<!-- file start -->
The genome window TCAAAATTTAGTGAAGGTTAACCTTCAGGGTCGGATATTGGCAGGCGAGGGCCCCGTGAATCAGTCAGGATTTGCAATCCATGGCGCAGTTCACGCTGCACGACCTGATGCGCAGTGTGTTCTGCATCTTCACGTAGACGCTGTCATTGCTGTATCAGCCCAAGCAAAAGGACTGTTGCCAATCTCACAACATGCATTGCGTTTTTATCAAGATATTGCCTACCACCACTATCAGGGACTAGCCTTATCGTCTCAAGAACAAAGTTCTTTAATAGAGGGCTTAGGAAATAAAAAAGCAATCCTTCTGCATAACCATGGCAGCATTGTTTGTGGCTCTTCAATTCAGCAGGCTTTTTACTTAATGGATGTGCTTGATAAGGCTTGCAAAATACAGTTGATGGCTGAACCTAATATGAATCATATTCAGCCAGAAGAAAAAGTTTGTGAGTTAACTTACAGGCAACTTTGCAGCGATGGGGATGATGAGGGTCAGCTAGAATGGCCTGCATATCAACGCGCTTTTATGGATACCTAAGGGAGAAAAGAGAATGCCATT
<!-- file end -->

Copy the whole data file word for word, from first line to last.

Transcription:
The genome window TCAAAATTTAGTGAAGGTTAACCTTCAGGGTCGGATATTGGCAGGCGAGGGCCCCGTGAATCAGTCAGGATTTGCAATCCATGGCGCAGTTCACGCTGCACGACCTGATGCGCAGTGTGTTCTGCATCTTCACGTAGACGCTGTCATTGCTGTATCAGCCCAAGCAAAAGGACTGTTGCCAATCTCACAACATGCATTGCGTTTTTATCAAGATATTGCCTACCACCACTATCAGGGACTAGCCTTATCGTCTCAAGAACAAAGTTCTTTAATAGAGGGCTTAGGAAATAAAAAAGCAATCCTTCTGCATAACCATGGCAGCATTGTTTGTGGCTCTTCAATTCAGCAGGCTTTTTACTTAATGGATGTGCTTGATAAGGCTTGCAAAATACAGTTGATGGCTGAACCTAATATGAATCATATTCAGCCAGAAGAAAAAGTTTGTGAGTTAACTTACAGGCAACTTTGCAGCGATGGGGATGATGAGGGTCAGCTAGAATGGCCTGCATATCAACGCGCTTTTATGGATACCTAAGGGAGAAAAGAGAATGCCATT